I’m a graduate student at the University. Quick, how much money did I make last year?

That doesn’t sound like a hard question. Especially during tax season — the University actually fills out a form for me saying what my total earnings as an employee were. According to my W-2, I earned a little more than $24,000 for the entire year. This sounds about right. I worked as a graduate student research assistant for the entire calendar year and was paid as if I were a graduate student instructor with a standard .50 appointment.

Of course, nothing is so straightforward. Not in a Graduate Employees’ Organization contract year. A new contract will be signed in a month or so, in which the administration will concede on no-brainer issues like improving accommodations for disabled GSIs — which was finally accepted in principle just two weeks ago — and with any luck will agree to a small pay increase that just barely keeps pace with inflation. Wages are usually the most controversial topic among the wider University community. Judging from some of the remarks that readers have left in the comment sections for The Michigan Daily’s coverage of the negotiations, asking for a raise is an act of unmitigated gall, particularly in the prevailing economic climate.

That’s an odd position to take when you consider what the University budget actually looks like. The campus employs about 1,800 GSIs a semester. GSIs received about $8,500 per semester in the 2009-2010 academic year that comes out to a total of $28 million in GSI salary. That probably sounds like a lot of money until you consider that the University’s total revenue from tuition and state support alone, which over the same period of time was $1.2 billion. GSIs, who are responsible for about 25 percent of in-class instruction and a still larger share of grading, represent only 2 percent of the operating budget. It’s an incredibly modest amount to put toward the core educational mission of the University.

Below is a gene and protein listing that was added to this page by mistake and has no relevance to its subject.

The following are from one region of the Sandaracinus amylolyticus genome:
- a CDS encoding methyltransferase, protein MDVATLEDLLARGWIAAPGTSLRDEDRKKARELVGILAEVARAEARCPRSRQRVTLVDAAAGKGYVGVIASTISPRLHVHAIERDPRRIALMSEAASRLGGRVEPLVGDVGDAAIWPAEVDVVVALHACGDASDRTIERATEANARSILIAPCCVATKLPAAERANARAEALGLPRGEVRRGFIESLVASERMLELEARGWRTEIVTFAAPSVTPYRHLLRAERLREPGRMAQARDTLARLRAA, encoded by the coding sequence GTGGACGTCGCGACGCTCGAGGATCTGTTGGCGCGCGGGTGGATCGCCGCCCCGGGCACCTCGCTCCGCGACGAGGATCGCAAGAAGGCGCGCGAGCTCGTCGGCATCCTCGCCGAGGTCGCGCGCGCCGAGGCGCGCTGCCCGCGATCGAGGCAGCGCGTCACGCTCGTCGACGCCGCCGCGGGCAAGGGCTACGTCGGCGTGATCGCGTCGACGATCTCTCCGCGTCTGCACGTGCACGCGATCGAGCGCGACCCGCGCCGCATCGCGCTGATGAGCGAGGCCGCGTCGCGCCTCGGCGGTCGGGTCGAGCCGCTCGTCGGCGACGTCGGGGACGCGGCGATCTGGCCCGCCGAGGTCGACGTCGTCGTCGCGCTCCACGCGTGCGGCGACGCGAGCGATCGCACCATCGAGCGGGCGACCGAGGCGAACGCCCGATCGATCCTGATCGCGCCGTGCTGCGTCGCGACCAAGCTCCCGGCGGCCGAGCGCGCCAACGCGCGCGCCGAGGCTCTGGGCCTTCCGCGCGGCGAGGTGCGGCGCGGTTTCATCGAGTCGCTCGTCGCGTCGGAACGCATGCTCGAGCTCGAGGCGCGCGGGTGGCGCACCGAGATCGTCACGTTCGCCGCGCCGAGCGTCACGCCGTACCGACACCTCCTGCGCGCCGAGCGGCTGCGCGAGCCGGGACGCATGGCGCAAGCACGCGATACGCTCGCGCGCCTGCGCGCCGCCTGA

Of course, GSIs’ actual take-home pay is only one piece of the puzzle. They also get tuition waivers, which are nominally valued at $36,000 per year. This allows some to claim that my annual income is actually $60,000. The median household in the United States, by comparison, makes about $50,000 per year. From the perspective of undergraduates who are paying their own way through school, that looks like an embarrassment of riches. But the truth is a little more complicated.

Unlike medical or law students, doctoral students aren’t likely to see their tuition payments turn into a high-paying job when they finish their program. Starting salaries as an assistant professor in many fields are on the order of $50,000 a year. That, needless to say, is still a lot of money, but it would pale in comparison to five (or six, or seven) years of tuition incurred in the process. I don’t bring this up in order to cry poverty — no one goes into academic work strictly for the money, so it’s not like any of this is a surprise per se — but rather to point out that the labor economics of this trade-off are pretty simple: If GSIs weren’t granted a tuition waiver, it wouldn’t make sense for anyone to be a GSI. This is especially true at a leading institution like the University, whose graduate students are even more likely than most to have more lucrative career options.

And the other implications are straightforward: In the absence of tuition waivers, the University would either have to deal with a dramatic decline in graduate student quality — and along with it a corresponding collapse in the quality of undergraduate education — or spend even more money on hiring lecturers and professors to make up the difference. Neither of those are attractive alternatives from the point of view of the undergraduate students whose tuition payments are footing such a large share of the bill for the University’s operation in the first place, which is why it’s so mystifying that the opinions of students (and alumni) on the GEO are commonly so split. Whether or not you think GSIs are overpaid by some other measure, the GEO contract structure is a pretty good bargain for students and Michigan taxpayers when you consider the alternative of hiring anyone else to do the same work.

Which is all just to establish that graduate student salaries are exactly what our W-2s say they are. No more, no less. And I can’t say I’ll feel guilty if GSI salaries climb from 2.2 percent to 2.3 percent of the University’s total outlay either.

Neill Mohammad can be reached at neilla@umich.edu.

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